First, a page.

Dunkirk to the Rhineland (ePub)
Diaries and Sketches of Sergeant C S Murrell, Welsh Guards
Charles (Charlie to his comrades) Murrell kept detailed diaries of his service with the 1st Battalion Welsh Guards throughout the Second World War as Guardsman (later Sergeant).
This book starts on 10 May 1940 with the Blitzkrieg on Arras and the retreat to Dunkirk. The Dunkirk beaches and his own undignified evacuation are described in some detail and occasional humour.
The second part begins on 20 June 1944 when the 1st Battalion Welsh Guards set sail for Normandy and they take part in the Battle for Caen with engagements at Cheux, Cagny and Colombelles and thence to the Bocage country with a particularly bloody fight at Montchamp.
The final element covers the race for and liberation of Brussels, a fiercely fought engagement at Hechtel – Operation MARKET GARDEN, Nijmegen and the 'Island', winter in Belgium and Holland and the Rhineland Battle.
As a member of the Intelligence Section, the Author was aware of the 'big picture.' Very observant he has a literary style or ability unusual in a ranker. He often writes in his trench whilst under mortar or shell fire and one experiences the fear that he (and millions of others) felt. He describes several near death experiences and the casualties and deaths of his comrades and other horrors of war, sometimes in graphic detail. There are descriptions of hair-raising motor-cycle rides, the fanaticism of the SS, the sadness of lettering crosses of his dead comrades, the ecstatic receptions in liberated villages and towns, culminating in the liberation of Brussels, the uneasy relationship with American troops, the importance of alcohol in his (and others) war and the joy of returning to England.
The many sketches are an important accessory to the journals.
C S Murrell trained as an artist but enlisted in the Welsh Guards in 1933. He served throughout the War (as told in this book). He later worked for the Ordnance Survey. He died in 1987.
Nick Murrell (C S Murrell's son) lives at Pevensey, East Sussex.
Nick Murrel has done a very fine job of editing Dunkirk to the Rhineland. His farther was called up as a reservist in June 1939, having worked for Ordance Survey, and he brought a keen eye for detail and the skills of a technical draughtsman to the task of keeping recording his wartime experiences.Guards Magazine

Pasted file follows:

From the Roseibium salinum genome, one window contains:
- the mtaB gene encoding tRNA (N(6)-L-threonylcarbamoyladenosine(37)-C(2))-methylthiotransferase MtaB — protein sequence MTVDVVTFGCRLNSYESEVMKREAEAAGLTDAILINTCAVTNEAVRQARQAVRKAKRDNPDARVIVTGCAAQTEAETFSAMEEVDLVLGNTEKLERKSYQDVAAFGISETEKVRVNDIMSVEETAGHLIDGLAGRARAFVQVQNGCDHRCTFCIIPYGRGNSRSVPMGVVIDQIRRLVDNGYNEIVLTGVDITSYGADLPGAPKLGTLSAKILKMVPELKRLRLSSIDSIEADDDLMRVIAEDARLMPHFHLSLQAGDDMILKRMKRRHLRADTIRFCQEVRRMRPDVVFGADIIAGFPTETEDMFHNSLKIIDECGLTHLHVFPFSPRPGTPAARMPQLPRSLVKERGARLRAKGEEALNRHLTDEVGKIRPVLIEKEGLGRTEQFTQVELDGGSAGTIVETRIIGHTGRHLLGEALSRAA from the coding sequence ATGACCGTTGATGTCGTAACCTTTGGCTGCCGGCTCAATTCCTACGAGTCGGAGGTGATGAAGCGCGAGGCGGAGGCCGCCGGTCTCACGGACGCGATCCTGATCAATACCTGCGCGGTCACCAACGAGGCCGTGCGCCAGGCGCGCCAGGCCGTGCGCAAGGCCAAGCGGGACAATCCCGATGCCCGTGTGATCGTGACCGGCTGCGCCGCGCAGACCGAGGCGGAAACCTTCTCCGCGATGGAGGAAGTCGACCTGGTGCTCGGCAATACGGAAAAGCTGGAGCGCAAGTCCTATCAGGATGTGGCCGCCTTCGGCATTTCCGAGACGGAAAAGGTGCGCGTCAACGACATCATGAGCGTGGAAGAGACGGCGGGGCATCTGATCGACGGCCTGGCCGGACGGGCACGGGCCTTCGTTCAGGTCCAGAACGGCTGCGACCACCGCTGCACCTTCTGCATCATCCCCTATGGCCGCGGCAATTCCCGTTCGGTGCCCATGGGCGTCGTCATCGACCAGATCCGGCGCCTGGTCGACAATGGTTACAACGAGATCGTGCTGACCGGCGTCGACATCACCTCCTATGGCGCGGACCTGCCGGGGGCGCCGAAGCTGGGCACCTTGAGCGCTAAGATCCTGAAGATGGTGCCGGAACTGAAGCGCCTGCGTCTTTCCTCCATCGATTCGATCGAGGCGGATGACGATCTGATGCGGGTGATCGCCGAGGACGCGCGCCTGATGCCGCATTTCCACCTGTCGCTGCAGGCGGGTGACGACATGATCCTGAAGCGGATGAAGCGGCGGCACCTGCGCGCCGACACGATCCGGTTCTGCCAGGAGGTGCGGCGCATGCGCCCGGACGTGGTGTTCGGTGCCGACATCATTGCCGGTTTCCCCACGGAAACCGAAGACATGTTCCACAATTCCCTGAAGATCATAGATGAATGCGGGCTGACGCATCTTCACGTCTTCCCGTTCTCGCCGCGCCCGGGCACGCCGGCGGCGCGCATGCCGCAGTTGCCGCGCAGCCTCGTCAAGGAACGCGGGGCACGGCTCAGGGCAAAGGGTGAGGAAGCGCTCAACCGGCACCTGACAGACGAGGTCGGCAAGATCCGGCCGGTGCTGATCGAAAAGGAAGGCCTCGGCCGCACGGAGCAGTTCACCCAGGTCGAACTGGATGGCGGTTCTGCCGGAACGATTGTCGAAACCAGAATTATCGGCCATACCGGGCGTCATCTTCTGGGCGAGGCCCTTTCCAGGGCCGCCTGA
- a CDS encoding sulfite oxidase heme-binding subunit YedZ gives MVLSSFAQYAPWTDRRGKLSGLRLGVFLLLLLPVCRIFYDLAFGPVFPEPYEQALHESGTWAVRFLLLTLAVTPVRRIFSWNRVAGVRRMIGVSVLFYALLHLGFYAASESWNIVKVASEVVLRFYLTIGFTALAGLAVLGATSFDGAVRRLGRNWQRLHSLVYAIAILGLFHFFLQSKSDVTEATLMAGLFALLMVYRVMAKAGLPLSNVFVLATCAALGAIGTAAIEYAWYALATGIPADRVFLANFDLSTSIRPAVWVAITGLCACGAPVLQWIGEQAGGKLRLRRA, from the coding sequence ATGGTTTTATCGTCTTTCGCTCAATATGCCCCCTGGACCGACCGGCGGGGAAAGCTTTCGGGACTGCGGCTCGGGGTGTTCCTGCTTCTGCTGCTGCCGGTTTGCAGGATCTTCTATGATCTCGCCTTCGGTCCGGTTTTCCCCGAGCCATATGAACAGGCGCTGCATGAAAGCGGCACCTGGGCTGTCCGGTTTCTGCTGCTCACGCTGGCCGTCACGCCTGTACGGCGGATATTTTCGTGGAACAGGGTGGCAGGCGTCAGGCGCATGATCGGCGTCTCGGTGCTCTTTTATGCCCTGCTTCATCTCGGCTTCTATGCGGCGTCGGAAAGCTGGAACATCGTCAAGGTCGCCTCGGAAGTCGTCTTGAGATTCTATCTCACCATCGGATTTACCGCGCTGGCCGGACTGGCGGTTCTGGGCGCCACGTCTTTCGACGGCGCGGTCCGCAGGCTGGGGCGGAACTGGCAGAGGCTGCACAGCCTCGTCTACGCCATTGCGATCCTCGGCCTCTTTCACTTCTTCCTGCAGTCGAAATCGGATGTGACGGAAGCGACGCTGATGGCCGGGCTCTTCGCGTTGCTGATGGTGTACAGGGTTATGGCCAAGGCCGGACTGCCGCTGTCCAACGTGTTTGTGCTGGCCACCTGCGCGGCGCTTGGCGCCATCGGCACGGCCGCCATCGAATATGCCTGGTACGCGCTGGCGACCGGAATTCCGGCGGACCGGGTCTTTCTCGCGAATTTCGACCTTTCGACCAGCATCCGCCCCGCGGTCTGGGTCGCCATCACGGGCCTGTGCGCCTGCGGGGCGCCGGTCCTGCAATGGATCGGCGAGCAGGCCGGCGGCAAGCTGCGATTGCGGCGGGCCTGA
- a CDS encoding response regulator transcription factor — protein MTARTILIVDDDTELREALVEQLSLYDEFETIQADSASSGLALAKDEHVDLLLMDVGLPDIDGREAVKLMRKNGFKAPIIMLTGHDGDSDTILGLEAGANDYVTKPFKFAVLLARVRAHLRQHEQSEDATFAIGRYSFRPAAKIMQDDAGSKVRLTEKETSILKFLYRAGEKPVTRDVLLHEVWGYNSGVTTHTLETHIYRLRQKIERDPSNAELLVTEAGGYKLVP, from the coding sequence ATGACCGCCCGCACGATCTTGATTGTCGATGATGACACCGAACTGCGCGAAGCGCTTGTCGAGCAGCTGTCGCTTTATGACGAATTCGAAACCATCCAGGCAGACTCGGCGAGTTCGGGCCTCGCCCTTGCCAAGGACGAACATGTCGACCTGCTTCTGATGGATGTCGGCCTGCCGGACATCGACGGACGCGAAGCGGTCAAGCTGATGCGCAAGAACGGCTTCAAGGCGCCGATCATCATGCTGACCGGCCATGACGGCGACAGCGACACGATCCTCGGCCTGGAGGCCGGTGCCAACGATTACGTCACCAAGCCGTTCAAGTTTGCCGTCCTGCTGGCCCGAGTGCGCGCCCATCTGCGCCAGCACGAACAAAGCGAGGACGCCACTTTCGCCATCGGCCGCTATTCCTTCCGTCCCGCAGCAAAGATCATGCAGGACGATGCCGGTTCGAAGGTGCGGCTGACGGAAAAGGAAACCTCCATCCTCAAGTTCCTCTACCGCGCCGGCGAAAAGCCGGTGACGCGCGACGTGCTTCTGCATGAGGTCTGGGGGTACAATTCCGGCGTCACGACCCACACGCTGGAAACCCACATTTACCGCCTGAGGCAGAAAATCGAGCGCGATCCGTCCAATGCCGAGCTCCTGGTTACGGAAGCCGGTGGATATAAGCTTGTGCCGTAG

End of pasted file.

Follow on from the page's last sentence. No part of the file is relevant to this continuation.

He is to be commended for ensuring his father's insights into the nature of war in a Guards battalion can ow be appreciated by a wide audience.
It's not often that I read a book twice but this was one of them. I found the book a totally absorbing story, picking up different small details after each read, all which painted a very moving picture of a normal soldier in peace and war, his thoughts and fears. I recommend this book without hesitation, and would like to thanks Pen and Sword Books for the review copy.Military Modelcraft International
Guardsman to Sergeant.WW2 Connection
This book covers his experiences from the Blitzkrieg on Arras to the beaches of Dunkirk in 1940 and then the invasion of Normandy on D- Day 1944.
It is a personal story of the authors experience at war, making his diary entries sometimes under fire. What adds to this fascinating diary is the authors own superb art work and makes this a powerful and exciting memoir.
Edited by his son Nick Murrell who only discovered his fathers diaries after his death in 1987.
Dunkirk to the Rhineland is written using the diary and sketches of C S Murrell of the Welsh Guards, and as such is a first hand account of the major conflicts of the Second World War. Covering the blitzkrieg on Arras, the Dunkirk beaches and the battle for Normandy amongst others, this is a humble, humorous and unpretending, providing a fascinating read that is perfect for either the first time reader of this period, or the hardened veteran. Detailing the heroics of thrilling motor bike rides, intelligence information gathering and the reception of the liberated villages, it also covers the grisly fanaticism of the Nazis, the recovery of the dead and the sadness of loosing comrades in conflict. Illustrated with the author's own incredible sketches (which include equipment, vehicles - tanks etc - and people), it is easy to imagine the author writing his entries under mortar fire and in between combat - indeed the horrors of war are retold in gruesome detail as fitting with the level of detail in his other entries. In fact, this level of detail is so exceptional, the reader is often transported back in time and place to the author's location (whether this be in transport to a new locale, or in the trenches under enemy fire), completing the journey with him - from the (from his own admittance) undignified evacuation at Dunkirk to his joyful return home at the end of the war. Hard to put down and unmistakably a masterpiece of this genre, Dunkirk to the Rhineland is without a doubt a comprehensive and true account of the Second World War told by an ordinary soldier who could see "the bigger picture".John (Customer Review)